Seoul (AFP) Jun 27, 2007
UN inspectors are to visit the reactor at the centre of North Korea's nuclear programme in their first on-site inspection in nearly five years, the head of a team in the communist state said Wednesday. The four-strong UN team had flown Tuesday into North Korea saying they were unsure if they would be allowed to visit the Yongbyon reactor, which produces the raw material for bomb-making plutonium.
That appears to have been resolved, the Japanese news agency Kyodo quoted Olli Heinonen, who is leading the watchdog International Atomic Energy Agency (IAEA) delegation, as saying.
"Tomorrow, we're going to Yongbyon," he told the agency in the North Korean capital Pyongyang.
He said the team would return Friday to the capital.
When asked about the content of his discussions with North Korean officials thus far, Heinonen told Kyodo: "I think we had a good meeting. It's in the middle of the talks. It's not appropriate to comment."
The five-megawatt Yongbyon reactor, located about 95 kilometres (60 miles) north of Pyongyang, was ostensibly built to generate electricity but is reportedly not connected to any power lines.
Instead, experts say, it has produced enough plutonium for possibly up to a dozen nuclear weapons over its 20-year history.
The last time UN inspectors were in North Korea was in 2002, but they were kicked out in December that year at the start of a crisis that led to the regime's first ever nuclear weapons test last year.
Under a February accord, the North has now promised to shut down and seal the Yongbyon facility under UN supervision in return for badly-needed energy aid and diplomatic concessions.
South Korean Foreign Minister Song Min-Soon voiced his optimism that North Korea would honour its promise, speaking as he left for Washington to discuss ways to speed up disarmament.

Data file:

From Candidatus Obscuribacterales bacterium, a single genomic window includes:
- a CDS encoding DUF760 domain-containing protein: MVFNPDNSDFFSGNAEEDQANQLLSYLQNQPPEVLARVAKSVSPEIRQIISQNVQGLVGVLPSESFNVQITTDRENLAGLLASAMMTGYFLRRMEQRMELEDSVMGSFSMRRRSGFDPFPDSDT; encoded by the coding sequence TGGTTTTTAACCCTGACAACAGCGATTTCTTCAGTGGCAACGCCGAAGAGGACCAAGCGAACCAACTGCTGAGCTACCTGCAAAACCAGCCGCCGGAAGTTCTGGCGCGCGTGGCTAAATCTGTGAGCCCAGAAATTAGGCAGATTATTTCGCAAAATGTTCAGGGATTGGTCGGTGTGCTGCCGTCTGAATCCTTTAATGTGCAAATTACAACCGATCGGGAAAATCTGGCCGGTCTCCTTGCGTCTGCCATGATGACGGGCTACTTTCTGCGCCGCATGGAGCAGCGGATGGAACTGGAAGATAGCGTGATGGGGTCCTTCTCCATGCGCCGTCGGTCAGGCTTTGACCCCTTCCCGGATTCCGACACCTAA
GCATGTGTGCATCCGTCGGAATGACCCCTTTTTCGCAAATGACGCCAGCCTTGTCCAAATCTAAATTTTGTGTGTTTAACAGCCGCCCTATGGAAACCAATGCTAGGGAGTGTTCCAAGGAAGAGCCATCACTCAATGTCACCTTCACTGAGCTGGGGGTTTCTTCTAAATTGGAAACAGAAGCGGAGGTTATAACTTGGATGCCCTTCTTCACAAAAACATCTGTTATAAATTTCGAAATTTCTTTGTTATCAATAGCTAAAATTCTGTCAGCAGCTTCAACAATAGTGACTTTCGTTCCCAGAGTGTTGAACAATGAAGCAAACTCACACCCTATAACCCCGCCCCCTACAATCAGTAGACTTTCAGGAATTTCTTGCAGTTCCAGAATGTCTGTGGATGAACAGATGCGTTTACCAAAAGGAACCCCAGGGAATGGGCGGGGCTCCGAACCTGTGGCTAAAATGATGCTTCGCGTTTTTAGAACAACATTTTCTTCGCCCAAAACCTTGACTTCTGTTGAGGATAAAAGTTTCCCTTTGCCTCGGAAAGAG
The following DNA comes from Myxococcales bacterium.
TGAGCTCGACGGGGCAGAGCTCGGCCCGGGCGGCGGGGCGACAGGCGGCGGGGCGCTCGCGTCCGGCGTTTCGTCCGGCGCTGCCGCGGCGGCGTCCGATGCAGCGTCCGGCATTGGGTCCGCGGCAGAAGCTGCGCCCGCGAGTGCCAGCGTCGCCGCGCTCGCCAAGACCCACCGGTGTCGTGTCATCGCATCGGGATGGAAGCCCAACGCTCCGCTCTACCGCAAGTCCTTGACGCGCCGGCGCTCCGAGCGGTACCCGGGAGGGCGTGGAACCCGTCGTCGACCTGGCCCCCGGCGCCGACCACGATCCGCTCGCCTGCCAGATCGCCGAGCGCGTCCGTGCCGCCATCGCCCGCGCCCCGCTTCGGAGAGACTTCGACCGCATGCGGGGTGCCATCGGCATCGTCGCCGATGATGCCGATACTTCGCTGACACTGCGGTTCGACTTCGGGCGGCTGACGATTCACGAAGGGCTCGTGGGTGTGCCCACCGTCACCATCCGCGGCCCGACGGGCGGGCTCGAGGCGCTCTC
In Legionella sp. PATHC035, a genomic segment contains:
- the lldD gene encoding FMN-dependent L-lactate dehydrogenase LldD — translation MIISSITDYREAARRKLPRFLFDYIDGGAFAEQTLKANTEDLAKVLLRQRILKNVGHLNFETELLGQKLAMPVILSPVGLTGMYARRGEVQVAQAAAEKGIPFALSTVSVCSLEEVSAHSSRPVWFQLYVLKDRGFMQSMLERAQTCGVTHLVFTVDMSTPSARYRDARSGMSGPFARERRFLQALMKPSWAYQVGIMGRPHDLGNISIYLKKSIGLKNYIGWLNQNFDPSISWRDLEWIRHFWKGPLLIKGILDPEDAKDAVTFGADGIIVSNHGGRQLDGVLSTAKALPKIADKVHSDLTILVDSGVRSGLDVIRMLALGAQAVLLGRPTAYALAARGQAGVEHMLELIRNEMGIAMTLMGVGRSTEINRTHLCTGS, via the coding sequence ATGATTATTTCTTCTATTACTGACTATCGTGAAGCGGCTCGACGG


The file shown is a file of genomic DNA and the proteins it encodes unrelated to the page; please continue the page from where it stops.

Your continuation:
"That's a technical issue," he said of the IAEA's discussions in the North on shutting down the facility.
"The IAEA consultation team has entered. After the consultation is over, I think it will be shut down as early as possible," Song told reporters.
"That's not an issue that would take a political decision."
Song said he would meet Thursday with US Secretary of State Condoleezza Rice on "how to structure the measures that will follow the initial actions for the denuclearisation, how to schedule them and how we should conduct consultations with countries concerned."
Under the terms of the February accord, the North must eventually abandon the Yongbyon reactor. It also agreed to declare all of its nuclear programmes, including an enriched uranium-based scheme which it has denied operating.
As well as diplomatic benefits, such as talks on restoring diplomatic ties with Washington, the regime will also receive emergency energy aid equivalent to one million tons of heavy fuel oil if all goes well.
Meanwhile the head of a European Union delegation that visited North Korea this week said he believed Pyongyang was committed to disarmament.
"We had a real impression that they are willing immediately (to carry out) the shutdown," Hubert Pirker, who led a European parliament team on a four-day trip to Pyongyang that ended Tuesday, told journalists here.
US nuclear envoy Christopher Hill, who last week became the highest-ranking US official to visit North Korea since 2002, has predicted it will shut down Yongbyon within three weeks.
He said he hoped the facility could be "disabled" by the end of the year.
Although the accord was agreed in February, its implementation was held up because of a dispute over North Korean funds frozen at a Macau bank.
They were released and finally returned at the weekend to Pyongyang.
Source: Agence France-Presse
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US Deeply Troubled By North Korean Missile Launches
Seoul (AFP) June 28, 2007
North Korea has test-fired ballistic missiles, the United States confirmed Wednesday, as UN inspectors prepared to visit a reactor at the centre of the reclusive regime's nuclear programme. The United States said it was "deeply troubled" by the provocative tests into the Sea of Japan which come at a sensitive time in international negotiations over North Korea's nuclear disarmament.
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